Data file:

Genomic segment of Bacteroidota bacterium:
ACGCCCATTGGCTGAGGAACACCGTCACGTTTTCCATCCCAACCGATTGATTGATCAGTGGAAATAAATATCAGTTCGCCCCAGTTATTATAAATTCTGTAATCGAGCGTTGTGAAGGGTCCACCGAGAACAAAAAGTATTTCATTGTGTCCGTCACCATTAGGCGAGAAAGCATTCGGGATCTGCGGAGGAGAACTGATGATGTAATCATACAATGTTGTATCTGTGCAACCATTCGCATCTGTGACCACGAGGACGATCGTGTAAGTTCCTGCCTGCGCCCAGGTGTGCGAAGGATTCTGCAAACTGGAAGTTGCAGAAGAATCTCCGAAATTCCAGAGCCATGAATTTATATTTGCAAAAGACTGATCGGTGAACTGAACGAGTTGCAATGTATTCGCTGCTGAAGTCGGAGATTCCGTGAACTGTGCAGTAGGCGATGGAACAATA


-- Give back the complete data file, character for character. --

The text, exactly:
Genomic segment of Bacteroidota bacterium:
ACGCCCATTGGCTGAGGAACACCGTCACGTTTTCCATCCCAACCGATTGATTGATCAGTGGAAATAAATATCAGTTCGCCCCAGTTATTATAAATTCTGTAATCGAGCGTTGTGAAGGGTCCACCGAGAACAAAAAGTATTTCATTGTGTCCGTCACCATTAGGCGAGAAAGCATTCGGGATCTGCGGAGGAGAACTGATGATGTAATCATACAATGTTGTATCTGTGCAACCATTCGCATCTGTGACCACGAGGACGATCGTGTAAGTTCCTGCCTGCGCCCAGGTGTGCGAAGGATTCTGCAAACTGGAAGTTGCAGAAGAATCTCCGAAATTCCAGAGCCATGAATTTATATTTGCAAAAGACTGATCGGTGAACTGAACGAGTTGCAATGTATTCGCTGCTGAAGTCGGAGATTCCGTGAACTGTGCAGTAGGCGATGGAACAATA